Miraculously – and I do mean miraculously! – the glass did not shatter. Buddy dropped to the floor, barking furiously at the commotion. There were now five faces pressed to the glass, all the children talking at once. “There’s the big dog.” “Where’s the little dog?” “Can we come in and see the dogs?”

The girl and her friends were oblivious to everything but their excitement, unaware of how close she had come to having shards of glass and a forty pound dog hit her in the face.

Many a time her mother has cautioned her to be less exuberant and more tranquil when she approaches my dogs, or any animal, for that matter. She has pets of her own, but they have become accustomed to her hyperactivity. She did not deliberately disobey her mother, but she is still a child and she was not thinking beyond the moment. As she matures, she will settle down, and Buddy, with a little more time and training, will stop trying for the high jump title when someone comes to the door.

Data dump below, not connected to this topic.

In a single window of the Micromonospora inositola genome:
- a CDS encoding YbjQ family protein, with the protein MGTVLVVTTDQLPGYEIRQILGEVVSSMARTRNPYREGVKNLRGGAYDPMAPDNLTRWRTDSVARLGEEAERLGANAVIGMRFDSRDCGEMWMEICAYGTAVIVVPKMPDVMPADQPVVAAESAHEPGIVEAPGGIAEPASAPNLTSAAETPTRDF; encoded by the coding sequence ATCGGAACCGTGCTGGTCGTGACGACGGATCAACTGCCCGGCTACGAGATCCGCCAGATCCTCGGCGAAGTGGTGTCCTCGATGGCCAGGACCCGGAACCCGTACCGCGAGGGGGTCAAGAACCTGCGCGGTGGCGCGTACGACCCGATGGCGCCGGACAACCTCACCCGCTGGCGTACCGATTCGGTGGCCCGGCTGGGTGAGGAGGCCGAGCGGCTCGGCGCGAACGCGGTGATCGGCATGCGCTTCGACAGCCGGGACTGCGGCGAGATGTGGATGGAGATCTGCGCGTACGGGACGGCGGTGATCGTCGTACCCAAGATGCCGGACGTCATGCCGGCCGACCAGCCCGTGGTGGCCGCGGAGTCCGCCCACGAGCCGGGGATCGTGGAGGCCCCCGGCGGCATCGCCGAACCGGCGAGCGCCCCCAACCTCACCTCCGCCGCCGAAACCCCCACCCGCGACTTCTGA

God has cautioned us to be circumspect in our lives also, but we do not always listen. He has given us a road map with a compass to point us to the right path, or an owner’s manual without the diagrams and visual aids, whichever you want to call it, to guide us through this life and into his kingdom.

Some read it and some use it as a paperweight. Some memorize great passages of it, but do not comprehend the meaning. Some twist the meaning for their own profit. Many balk at a four-letter word used in the Bible - obey. Obey is not a dirty word. It is not a misprint.

We read in Scripture that children are to respect and obey their parents. Loving parents guide and set limits for their children, to protect them from harm and to teach them to make wise choices for a happy and healthy lifestyle.